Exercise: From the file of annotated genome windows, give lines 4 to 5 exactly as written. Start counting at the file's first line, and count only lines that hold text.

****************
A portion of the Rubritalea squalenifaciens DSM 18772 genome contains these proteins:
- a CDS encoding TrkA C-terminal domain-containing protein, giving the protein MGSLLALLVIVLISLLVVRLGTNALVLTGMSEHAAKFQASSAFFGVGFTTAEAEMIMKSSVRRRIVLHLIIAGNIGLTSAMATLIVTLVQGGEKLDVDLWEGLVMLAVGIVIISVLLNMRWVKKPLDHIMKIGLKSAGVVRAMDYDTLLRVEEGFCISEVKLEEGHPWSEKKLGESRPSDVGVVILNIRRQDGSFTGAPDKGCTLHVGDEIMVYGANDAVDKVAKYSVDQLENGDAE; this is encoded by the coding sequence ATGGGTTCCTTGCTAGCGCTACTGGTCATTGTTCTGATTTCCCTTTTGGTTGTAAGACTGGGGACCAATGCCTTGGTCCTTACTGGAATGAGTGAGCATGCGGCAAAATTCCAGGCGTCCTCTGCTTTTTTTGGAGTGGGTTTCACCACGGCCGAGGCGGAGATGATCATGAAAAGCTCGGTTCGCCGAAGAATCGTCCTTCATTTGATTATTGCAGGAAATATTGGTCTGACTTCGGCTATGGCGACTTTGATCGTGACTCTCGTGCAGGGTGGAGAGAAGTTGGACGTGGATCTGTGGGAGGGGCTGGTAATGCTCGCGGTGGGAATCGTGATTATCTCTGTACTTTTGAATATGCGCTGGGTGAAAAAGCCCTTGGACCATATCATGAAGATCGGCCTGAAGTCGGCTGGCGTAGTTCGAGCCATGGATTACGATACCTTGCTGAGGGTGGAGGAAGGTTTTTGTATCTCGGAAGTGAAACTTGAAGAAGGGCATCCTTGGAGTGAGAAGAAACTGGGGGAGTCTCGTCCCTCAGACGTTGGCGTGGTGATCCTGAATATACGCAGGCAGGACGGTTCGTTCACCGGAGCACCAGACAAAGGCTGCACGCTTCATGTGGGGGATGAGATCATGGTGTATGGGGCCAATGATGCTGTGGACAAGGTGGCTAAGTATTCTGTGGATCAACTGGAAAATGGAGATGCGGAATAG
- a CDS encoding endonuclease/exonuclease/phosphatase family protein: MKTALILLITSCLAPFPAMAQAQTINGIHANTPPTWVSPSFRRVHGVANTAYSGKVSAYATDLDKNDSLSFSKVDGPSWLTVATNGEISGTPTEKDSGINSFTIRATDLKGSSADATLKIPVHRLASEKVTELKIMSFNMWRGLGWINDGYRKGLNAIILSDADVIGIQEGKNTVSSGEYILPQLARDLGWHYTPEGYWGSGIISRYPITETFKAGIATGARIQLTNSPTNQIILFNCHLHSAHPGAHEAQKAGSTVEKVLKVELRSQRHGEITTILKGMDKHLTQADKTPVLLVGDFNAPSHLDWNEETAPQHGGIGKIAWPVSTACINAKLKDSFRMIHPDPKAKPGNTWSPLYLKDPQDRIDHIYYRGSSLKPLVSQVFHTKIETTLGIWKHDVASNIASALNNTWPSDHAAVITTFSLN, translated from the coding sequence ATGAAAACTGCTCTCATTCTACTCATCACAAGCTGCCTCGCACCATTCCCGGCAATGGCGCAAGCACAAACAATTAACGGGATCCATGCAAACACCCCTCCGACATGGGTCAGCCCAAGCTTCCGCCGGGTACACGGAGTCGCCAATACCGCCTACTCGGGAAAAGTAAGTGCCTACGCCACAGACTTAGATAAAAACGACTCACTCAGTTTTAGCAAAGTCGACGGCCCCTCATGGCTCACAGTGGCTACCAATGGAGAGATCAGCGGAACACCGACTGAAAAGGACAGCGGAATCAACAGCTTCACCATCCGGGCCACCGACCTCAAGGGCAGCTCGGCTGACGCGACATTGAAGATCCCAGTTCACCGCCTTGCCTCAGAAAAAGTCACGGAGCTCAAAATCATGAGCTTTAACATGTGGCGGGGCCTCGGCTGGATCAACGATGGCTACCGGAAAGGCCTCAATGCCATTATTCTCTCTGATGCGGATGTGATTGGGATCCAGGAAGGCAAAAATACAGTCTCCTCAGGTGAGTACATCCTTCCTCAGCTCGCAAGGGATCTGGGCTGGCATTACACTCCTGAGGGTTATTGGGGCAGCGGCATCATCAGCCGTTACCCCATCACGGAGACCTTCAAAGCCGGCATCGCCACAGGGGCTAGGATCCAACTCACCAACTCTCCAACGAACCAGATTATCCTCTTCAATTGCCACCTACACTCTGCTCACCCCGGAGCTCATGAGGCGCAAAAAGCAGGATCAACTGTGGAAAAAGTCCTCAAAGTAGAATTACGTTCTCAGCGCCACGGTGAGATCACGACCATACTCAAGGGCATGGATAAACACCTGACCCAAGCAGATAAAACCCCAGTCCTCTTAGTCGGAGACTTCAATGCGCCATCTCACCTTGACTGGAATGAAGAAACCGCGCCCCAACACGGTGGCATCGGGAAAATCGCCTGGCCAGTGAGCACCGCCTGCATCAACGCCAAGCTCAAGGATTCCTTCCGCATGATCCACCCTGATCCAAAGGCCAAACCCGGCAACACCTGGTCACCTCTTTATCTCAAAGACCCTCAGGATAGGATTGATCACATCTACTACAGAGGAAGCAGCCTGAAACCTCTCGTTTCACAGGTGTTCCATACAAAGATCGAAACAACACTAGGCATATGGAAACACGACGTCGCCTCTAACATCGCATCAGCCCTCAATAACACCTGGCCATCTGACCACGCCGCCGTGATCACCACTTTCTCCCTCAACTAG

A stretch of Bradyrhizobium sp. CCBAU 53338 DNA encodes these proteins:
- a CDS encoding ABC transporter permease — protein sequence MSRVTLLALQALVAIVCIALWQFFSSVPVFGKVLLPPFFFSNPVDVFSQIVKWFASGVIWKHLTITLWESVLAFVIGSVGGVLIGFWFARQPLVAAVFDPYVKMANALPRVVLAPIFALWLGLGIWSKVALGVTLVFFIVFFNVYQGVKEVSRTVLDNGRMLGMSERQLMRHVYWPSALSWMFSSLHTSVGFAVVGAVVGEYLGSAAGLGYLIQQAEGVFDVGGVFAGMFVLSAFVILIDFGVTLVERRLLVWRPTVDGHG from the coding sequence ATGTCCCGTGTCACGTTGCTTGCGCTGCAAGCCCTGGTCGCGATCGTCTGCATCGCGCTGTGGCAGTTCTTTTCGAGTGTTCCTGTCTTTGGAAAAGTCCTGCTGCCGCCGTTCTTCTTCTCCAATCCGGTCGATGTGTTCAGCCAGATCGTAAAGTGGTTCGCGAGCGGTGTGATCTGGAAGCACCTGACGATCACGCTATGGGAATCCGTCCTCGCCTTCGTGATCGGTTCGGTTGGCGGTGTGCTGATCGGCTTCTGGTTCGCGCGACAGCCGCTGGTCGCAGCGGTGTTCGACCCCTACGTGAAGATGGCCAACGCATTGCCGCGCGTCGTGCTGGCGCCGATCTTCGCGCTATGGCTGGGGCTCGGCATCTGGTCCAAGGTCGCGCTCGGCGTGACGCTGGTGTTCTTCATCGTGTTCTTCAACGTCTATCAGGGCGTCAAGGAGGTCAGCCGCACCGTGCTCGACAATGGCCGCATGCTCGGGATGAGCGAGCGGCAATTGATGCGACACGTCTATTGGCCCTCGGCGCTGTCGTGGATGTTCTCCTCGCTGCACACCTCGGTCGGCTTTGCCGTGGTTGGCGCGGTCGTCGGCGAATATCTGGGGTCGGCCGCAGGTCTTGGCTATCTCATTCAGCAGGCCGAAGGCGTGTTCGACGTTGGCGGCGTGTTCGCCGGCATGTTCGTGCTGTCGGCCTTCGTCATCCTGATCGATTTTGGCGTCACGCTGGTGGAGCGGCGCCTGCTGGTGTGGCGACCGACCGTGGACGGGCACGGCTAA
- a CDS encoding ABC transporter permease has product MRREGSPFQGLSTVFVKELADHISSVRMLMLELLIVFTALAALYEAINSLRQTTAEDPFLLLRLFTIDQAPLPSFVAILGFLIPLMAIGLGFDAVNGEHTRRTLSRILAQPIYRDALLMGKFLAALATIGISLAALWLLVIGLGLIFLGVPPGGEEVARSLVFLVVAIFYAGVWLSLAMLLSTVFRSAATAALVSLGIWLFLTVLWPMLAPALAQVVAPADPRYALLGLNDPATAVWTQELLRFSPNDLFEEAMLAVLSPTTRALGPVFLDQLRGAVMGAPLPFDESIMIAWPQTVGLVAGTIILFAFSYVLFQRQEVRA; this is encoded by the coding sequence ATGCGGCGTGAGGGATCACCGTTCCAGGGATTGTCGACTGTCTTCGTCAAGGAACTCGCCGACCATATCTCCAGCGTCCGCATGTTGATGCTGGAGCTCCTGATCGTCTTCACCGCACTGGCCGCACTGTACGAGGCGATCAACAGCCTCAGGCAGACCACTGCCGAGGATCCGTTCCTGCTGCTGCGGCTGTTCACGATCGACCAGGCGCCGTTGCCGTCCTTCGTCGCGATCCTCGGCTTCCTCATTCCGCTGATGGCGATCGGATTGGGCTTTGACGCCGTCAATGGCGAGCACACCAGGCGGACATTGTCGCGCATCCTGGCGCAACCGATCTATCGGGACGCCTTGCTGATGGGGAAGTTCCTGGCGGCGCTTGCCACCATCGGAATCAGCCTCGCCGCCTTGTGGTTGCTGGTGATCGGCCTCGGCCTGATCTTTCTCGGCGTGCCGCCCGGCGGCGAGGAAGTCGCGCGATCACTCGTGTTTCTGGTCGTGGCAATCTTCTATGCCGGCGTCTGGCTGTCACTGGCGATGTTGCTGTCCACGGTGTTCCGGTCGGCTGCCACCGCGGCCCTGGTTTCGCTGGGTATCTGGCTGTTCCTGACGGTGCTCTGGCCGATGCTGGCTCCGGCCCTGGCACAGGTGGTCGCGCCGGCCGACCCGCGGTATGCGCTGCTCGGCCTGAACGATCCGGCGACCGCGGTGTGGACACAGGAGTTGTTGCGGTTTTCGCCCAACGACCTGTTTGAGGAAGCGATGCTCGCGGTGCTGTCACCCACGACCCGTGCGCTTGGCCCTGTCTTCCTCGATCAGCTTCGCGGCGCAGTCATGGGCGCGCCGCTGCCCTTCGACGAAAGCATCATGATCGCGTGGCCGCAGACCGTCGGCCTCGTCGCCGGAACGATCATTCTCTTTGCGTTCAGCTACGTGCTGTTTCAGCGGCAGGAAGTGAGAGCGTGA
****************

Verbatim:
A stretch of Bradyrhizobium sp. CCBAU 53338 DNA encodes these proteins:
- a CDS encoding ABC transporter permease — protein sequence MSRVTLLALQALVAIVCIALWQFFSSVPVFGKVLLPPFFFSNPVDVFSQIVKWFASGVIWKHLTITLWESVLAFVIGSVGGVLIGFWFARQPLVAAVFDPYVKMANALPRVVLAPIFALWLGLGIWSKVALGVTLVFFIVFFNVYQGVKEVSRTVLDNGRMLGMSERQLMRHVYWPSALSWMFSSLHTSVGFAVVGAVVGEYLGSAAGLGYLIQQAEGVFDVGGVFAGMFVLSAFVILIDFGVTLVERRLLVWRPTVDGHG from the coding sequence ATGTCCCGTGTCACGTTGCTTGCGCTGCAAGCCCTGGTCGCGATCGTCTGCATCGCGCTGTGGCAGTTCTTTTCGAGTGTTCCTGTCTTTGGAAAAGTCCTGCTGCCGCCGTTCTTCTTCTCCAATCCGGTCGATGTGTTCAGCCAGATCGTAAAGTGGTTCGCGAGCGGTGTGATCTGGAAGCACCTGACGATCACGCTATGGGAATCCGTCCTCGCCTTCGTGATCGGTTCGGTTGGCGGTGTGCTGATCGGCTTCTGGTTCGCGCGACAGCCGCTGGTCGCAGCGGTGTTCGACCCCTACGTGAAGATGGCCAACGCATTGCCGCGCGTCGTGCTGGCGCCGATCTTCGCGCTATGGCTGGGGCTCGGCATCTGGTCCAAGGTCGCGCTCGGCGTGACGCTGGTGTTCTTCATCGTGTTCTTCAACGTCTATCAGGGCGTCAAGGAGGTCAGCCGCACCGTGCTCGACAATGGCCGCATGCTCGGGATGAGCGAGCGGCAATTGATGCGACACGTCTATTGGCCCTCGGCGCTGTCGTGGATGTTCTCCTCGCTGCACACCTCGGTCGGCTTTGCCGTGGTTGGCGCGGTCGTCGGCGAATATCTGGGGTCGGCCGCAGGTCTTGGCTATCTCATTCAGCAGGCCGAAGGCGTGTTCGACGTTGGCGGCGTGTTCGCCGGCATGTTCGTGCTGTCGGCCTTCGTCATCCTGATCGATTTTGGCGTCACGCTGGTGGAGCGGCGCCTGCTGGTGTGGCGACCGACCGTGGACGGGCACGGCTAA